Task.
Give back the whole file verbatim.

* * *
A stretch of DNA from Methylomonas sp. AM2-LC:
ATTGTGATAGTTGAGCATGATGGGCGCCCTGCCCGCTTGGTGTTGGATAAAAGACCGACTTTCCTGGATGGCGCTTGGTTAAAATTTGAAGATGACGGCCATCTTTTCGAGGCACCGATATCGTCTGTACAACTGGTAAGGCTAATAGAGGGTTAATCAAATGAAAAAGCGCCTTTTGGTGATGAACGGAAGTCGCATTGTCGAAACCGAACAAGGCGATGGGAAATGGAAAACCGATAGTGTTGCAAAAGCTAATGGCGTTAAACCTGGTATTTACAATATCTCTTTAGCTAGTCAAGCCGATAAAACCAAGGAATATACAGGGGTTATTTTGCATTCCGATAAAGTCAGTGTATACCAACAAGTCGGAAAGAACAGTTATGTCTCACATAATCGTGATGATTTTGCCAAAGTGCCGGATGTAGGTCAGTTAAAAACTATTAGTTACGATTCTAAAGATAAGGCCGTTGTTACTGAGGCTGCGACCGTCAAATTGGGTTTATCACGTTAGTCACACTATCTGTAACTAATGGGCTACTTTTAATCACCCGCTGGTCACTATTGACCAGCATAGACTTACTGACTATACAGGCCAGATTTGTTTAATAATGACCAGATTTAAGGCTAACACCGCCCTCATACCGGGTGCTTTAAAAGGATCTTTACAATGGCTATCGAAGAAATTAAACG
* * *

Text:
A stretch of DNA from Methylomonas sp. AM2-LC:
ATTGTGATAGTTGAGCATGATGGGCGCCCTGCCCGCTTGGTGTTGGATAAAAGACCGACTTTCCTGGATGGCGCTTGGTTAAAATTTGAAGATGACGGCCATCTTTTCGAGGCACCGATATCGTCTGTACAACTGGTAAGGCTAATAGAGGGTTAATCAAATGAAAAAGCGCCTTTTGGTGATGAACGGAAGTCGCATTGTCGAAACCGAACAAGGCGATGGGAAATGGAAAACCGATAGTGTTGCAAAAGCTAATGGCGTTAAACCTGGTATTTACAATATCTCTTTAGCTAGTCAAGCCGATAAAACCAAGGAATATACAGGGGTTATTTTGCATTCCGATAAAGTCAGTGTATACCAACAAGTCGGAAAGAACAGTTATGTCTCACATAATCGTGATGATTTTGCCAAAGTGCCGGATGTAGGTCAGTTAAAAACTATTAGTTACGATTCTAAAGATAAGGCCGTTGTTACTGAGGCTGCGACCGTCAAATTGGGTTTATCACGTTAGTCACACTATCTGTAACTAATGGGCTACTTTTAATCACCCGCTGGTCACTATTGACCAGCATAGACTTACTGACTATACAGGCCAGATTTGTTTAATAATGACCAGATTTAAGGCTAACACCGCCCTCATACCGGGTGCTTTAAAAGGATCTTTACAATGGCTATCGAAGAAATTAAACG